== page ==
Next Page of the Electric Book

OK! I’ve had it. I went to Amazon with the intention of downloading an older novel from a favorite author. OMG. The PRICE. Amazon is quick to say the publishers are boosting these e-book prices. And, yes, authors should make money, but for an e-book this is ridiculous. I can still buy a used copy from an Amazon seller for half the price, if I want to wait for the mail.

And, yes, I’ve looked at the thousands of free or 99 cent fiction ebooks available.  I understand this sounds wimpy but, honestly, I don’t have time to mess with this overload of choices.

So, that brings me to my questions for you all.

What do you think of epublishing? Most of you are fiction writers, and some of you have epublished. Tell me why you chose the cyber path. Was it the difficulty of capturing a traditional agent? Or, did you just want your story out there, without waiting? Are there e-book only publishing houses that actually draw readers? Do you know something I don’t know?

Now, with the recent debate about John Locke and his 5 star review purchases, I have to wonder about the whole thing. Check out Holly Lisle’s website for more on this.

Lots of questions, lots of answers.

Let’s hear them.

Oh, yeah. Ok. I did buy download the book I wanted. The too impatient to wait on the mail bug has bitten me, too. How well those publishers know us!

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3 thoughts on “Next Page of the Electric Book

  1. We should spend some time discussing this at Word Wizards. I believe that traditional publishing is still preferable for children’s books. Although parents are happy to download audio books and books with aps for their kid’s entertainment, since parents are so busy that the library and bookstore can be difficult.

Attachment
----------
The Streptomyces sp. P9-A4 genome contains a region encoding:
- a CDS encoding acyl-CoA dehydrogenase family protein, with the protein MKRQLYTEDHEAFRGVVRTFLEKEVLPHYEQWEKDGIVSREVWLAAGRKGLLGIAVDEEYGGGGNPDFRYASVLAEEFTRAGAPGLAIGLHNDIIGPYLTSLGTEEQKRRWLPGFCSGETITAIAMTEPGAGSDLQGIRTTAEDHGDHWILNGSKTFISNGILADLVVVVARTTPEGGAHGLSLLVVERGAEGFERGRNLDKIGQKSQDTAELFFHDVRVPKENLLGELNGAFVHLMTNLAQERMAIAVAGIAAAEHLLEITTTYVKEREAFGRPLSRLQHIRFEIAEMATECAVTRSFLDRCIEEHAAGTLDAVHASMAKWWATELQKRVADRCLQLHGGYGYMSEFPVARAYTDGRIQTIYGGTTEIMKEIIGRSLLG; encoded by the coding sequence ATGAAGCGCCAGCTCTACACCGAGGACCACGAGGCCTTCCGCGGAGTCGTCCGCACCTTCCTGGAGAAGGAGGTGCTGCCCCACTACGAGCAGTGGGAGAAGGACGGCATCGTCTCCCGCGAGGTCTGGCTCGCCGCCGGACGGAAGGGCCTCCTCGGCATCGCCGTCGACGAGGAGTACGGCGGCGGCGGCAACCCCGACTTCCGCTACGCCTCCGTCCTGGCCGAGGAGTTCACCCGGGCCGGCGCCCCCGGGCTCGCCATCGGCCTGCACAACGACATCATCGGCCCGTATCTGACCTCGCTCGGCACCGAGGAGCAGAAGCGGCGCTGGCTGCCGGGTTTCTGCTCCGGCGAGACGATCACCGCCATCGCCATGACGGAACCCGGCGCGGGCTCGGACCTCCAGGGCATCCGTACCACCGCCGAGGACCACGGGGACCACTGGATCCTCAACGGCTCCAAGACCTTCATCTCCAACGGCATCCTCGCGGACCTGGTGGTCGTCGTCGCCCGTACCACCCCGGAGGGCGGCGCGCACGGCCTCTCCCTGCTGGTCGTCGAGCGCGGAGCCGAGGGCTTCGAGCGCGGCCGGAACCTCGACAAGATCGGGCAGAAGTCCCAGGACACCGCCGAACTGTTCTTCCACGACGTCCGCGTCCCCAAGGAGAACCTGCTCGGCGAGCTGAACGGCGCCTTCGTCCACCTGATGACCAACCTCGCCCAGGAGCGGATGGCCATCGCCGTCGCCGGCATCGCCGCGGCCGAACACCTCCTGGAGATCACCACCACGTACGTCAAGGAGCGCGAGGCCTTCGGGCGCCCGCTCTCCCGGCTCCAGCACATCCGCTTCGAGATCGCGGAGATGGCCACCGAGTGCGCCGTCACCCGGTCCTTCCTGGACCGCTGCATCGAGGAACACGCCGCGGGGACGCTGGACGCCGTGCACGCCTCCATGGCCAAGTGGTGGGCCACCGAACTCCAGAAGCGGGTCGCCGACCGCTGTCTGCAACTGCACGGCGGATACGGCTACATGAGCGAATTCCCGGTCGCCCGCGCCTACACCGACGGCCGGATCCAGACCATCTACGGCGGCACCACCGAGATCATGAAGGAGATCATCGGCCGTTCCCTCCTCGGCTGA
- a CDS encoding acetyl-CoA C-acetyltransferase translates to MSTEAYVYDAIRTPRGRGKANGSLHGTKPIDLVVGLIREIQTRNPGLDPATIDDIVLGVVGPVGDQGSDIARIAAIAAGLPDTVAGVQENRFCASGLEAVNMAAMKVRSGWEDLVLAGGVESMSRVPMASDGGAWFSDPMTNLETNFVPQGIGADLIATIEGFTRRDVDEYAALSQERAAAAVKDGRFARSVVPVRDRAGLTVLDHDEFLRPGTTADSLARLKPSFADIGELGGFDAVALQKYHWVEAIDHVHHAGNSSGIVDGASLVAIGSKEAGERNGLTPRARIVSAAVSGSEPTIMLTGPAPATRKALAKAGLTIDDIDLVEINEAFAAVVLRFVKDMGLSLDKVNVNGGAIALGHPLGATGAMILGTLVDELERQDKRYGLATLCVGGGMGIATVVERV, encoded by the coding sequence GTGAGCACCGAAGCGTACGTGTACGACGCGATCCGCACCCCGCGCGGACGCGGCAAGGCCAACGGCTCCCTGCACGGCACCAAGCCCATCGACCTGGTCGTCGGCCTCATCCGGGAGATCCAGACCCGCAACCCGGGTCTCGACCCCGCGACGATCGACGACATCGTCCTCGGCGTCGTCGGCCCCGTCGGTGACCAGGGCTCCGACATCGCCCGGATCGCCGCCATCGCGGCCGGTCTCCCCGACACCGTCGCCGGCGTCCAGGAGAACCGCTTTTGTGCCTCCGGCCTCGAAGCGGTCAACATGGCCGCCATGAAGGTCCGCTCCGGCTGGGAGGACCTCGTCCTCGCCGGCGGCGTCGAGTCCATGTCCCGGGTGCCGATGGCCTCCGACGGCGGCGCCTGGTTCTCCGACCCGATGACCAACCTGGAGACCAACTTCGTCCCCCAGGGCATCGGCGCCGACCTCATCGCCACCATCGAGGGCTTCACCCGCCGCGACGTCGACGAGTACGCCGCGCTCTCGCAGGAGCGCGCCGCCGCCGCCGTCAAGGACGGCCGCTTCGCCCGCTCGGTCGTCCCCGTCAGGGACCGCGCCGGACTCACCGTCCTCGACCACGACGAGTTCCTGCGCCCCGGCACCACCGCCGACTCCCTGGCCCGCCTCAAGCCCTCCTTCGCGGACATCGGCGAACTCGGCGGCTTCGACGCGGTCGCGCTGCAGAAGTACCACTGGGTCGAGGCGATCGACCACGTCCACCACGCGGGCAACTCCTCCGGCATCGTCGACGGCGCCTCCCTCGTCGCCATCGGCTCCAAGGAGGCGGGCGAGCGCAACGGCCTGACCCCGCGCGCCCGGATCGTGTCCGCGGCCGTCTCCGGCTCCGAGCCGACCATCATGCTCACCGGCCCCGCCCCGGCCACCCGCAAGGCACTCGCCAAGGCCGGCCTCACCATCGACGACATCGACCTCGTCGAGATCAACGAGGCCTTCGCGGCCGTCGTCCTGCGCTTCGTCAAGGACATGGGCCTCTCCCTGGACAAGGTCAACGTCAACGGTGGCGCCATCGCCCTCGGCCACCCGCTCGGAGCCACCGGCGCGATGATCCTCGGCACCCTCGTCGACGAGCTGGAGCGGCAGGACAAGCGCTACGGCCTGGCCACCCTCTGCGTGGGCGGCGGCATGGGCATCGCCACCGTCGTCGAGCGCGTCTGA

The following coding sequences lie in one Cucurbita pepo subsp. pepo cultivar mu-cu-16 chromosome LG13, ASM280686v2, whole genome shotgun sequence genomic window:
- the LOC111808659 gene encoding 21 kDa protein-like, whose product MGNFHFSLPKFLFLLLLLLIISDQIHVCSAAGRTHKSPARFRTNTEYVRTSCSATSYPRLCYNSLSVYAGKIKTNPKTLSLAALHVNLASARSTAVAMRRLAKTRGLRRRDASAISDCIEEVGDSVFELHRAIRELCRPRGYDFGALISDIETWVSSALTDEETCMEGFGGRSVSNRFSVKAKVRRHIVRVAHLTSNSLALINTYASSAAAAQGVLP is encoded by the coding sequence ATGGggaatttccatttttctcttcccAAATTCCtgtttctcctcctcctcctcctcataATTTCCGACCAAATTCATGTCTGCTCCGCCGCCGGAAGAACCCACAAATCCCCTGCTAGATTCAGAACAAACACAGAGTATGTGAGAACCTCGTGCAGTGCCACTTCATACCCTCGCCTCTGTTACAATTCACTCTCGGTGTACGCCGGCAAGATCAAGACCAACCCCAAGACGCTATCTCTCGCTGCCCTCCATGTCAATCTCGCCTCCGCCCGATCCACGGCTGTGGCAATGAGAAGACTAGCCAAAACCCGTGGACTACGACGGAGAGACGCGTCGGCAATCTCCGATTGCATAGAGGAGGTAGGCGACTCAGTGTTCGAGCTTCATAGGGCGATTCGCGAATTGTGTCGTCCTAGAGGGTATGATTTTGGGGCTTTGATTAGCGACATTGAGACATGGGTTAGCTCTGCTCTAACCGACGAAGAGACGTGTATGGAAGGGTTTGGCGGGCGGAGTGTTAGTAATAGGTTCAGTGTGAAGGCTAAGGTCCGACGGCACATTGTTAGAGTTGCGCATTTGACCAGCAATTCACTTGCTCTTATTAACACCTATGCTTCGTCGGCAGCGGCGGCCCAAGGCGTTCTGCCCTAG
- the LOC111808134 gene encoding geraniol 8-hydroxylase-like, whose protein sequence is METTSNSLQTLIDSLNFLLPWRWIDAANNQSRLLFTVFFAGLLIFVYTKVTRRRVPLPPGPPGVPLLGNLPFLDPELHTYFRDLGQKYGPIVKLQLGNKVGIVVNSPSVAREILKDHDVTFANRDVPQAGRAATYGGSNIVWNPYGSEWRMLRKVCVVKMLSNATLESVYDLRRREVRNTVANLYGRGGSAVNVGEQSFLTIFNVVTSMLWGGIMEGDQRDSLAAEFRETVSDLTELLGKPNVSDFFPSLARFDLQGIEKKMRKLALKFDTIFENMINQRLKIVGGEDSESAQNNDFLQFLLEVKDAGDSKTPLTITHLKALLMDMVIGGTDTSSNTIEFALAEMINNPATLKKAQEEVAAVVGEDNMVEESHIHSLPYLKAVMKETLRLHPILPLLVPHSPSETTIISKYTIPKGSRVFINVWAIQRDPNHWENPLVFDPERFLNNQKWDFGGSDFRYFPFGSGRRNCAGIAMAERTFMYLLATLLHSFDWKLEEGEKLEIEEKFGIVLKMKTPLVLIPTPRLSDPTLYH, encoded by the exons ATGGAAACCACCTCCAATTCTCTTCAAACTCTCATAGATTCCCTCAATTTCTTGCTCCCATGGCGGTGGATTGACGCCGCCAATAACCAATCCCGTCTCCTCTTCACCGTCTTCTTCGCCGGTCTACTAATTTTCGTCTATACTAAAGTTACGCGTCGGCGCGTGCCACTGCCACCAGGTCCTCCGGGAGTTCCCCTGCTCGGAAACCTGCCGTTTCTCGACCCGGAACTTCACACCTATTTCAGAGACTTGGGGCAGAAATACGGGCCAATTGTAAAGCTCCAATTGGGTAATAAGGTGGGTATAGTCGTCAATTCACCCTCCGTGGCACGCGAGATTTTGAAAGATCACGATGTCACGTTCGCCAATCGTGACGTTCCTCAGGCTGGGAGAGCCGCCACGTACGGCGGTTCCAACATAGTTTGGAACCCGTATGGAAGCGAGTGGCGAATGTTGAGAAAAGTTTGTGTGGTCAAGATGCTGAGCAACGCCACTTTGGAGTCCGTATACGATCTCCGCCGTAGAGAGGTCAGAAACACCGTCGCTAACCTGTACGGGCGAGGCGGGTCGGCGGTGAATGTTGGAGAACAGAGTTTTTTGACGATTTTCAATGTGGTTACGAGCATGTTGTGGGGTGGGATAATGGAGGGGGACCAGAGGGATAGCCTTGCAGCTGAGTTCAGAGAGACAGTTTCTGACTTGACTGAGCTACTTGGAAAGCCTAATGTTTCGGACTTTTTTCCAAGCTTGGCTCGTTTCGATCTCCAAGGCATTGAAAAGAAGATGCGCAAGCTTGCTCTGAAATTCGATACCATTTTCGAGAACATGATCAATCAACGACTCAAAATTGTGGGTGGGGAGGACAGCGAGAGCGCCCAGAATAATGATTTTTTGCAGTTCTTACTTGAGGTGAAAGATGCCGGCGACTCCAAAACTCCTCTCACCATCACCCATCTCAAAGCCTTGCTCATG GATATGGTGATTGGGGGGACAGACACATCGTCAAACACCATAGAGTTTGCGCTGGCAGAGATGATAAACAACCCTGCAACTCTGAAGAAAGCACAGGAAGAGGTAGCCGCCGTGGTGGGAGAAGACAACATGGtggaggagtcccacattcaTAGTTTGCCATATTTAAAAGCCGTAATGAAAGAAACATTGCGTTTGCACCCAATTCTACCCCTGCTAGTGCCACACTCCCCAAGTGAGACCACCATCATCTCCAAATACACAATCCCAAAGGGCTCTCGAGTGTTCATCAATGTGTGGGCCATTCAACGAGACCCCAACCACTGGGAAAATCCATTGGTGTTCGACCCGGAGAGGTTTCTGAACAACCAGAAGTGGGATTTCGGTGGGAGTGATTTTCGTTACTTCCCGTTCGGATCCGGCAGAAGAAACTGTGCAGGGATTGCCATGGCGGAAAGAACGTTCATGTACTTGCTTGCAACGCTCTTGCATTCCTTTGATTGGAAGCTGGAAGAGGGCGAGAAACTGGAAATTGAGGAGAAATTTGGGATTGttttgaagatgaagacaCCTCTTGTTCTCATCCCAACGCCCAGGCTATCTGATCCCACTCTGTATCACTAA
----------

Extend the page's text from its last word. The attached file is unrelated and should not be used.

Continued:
It appears that most authors of self-published books get a boost from their ebook sales and exposure. I’ve downloaded a novel written and self-published by a former roommate that should have been edited. It’s a dangerous road to go down if your book isn’t ready.

  2. Right now, the whole epublishing phenomenon is making my head spin. I know what you mean about the insane pricing for established authors’ ebooks. I took one look at that and went straight to the library–which has ebooks to download for a loan time, and even though it’s a bit of a hassle, it’s free! And then I don’t have those ebooks cluttering up my computer. I’m cheap and I’m broke so I have to use the free Kindle app.

    For the most part, I have been disappointed in the self-pubbed ebook offerings. There are so many spelling mistakes, typos, formatting issues, not to mention first draft quality writing, that it makes me want to throw the book against the wall, except I can’t because it’s an ebook. Gah.

    Would I want to epublish? I thought I would, but the more I look at what I would be putting myself next to, I’m not so sure. I think e-books have some growing up to do, before they are a viable option.
    But then, I’m in no hurry to publish. 🙂

    Great topic, by the way. You really got my blood boiling on this one. 😉

  3. I’m still hesitant on the notion of the ebook. I’m with Kirsten, it makes my head spin too. I’m waiting for the day that I fully understand it. A lot of people say it’s the future of publishing, and they may very well be right. It’s going to be interesting, regardless. I’m just not ready to throw in the hatchet. I’m not in a huge rush to publish–at least not until I think my books is ready.

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